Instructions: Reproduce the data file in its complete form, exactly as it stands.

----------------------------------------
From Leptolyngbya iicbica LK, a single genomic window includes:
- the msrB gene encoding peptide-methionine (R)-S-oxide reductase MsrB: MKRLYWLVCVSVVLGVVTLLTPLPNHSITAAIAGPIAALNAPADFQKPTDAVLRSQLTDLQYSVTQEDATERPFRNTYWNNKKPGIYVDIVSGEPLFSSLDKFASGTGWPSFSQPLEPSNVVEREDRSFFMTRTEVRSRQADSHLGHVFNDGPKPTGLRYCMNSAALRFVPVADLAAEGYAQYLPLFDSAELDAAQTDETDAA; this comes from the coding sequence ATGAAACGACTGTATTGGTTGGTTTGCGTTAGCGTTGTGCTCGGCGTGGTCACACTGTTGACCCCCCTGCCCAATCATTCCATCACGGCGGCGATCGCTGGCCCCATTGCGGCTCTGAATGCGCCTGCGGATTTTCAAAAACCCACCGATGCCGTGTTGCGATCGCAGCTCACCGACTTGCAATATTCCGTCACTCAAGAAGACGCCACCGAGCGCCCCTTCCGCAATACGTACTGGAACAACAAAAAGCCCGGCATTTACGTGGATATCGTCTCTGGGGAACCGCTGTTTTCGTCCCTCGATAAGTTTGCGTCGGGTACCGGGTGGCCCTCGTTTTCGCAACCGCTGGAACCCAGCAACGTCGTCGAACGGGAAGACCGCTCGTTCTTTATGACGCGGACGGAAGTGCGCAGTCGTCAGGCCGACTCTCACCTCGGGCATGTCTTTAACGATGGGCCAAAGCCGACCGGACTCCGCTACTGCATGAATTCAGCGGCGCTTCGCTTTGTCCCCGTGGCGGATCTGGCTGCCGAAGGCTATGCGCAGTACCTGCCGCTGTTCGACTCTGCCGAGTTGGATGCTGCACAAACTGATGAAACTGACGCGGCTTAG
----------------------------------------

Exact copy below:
From Leptolyngbya iicbica LK, a single genomic window includes:
- the msrB gene encoding peptide-methionine (R)-S-oxide reductase MsrB: MKRLYWLVCVSVVLGVVTLLTPLPNHSITAAIAGPIAALNAPADFQKPTDAVLRSQLTDLQYSVTQEDATERPFRNTYWNNKKPGIYVDIVSGEPLFSSLDKFASGTGWPSFSQPLEPSNVVEREDRSFFMTRTEVRSRQADSHLGHVFNDGPKPTGLRYCMNSAALRFVPVADLAAEGYAQYLPLFDSAELDAAQTDETDAA; this comes from the coding sequence ATGAAACGACTGTATTGGTTGGTTTGCGTTAGCGTTGTGCTCGGCGTGGTCACACTGTTGACCCCCCTGCCCAATCATTCCATCACGGCGGCGATCGCTGGCCCCATTGCGGCTCTGAATGCGCCTGCGGATTTTCAAAAACCCACCGATGCCGTGTTGCGATCGCAGCTCACCGACTTGCAATATTCCGTCACTCAAGAAGACGCCACCGAGCGCCCCTTCCGCAATACGTACTGGAACAACAAAAAGCCCGGCATTTACGTGGATATCGTCTCTGGGGAACCGCTGTTTTCGTCCCTCGATAAGTTTGCGTCGGGTACCGGGTGGCCCTCGTTTTCGCAACCGCTGGAACCCAGCAACGTCGTCGAACGGGAAGACCGCTCGTTCTTTATGACGCGGACGGAAGTGCGCAGTCGTCAGGCCGACTCTCACCTCGGGCATGTCTTTAACGATGGGCCAAAGCCGACCGGACTCCGCTACTGCATGAATTCAGCGGCGCTTCGCTTTGTCCCCGTGGCGGATCTGGCTGCCGAAGGCTATGCGCAGTACCTGCCGCTGTTCGACTCTGCCGAGTTGGATGCTGCACAAACTGATGAAACTGACGCGGCTTAG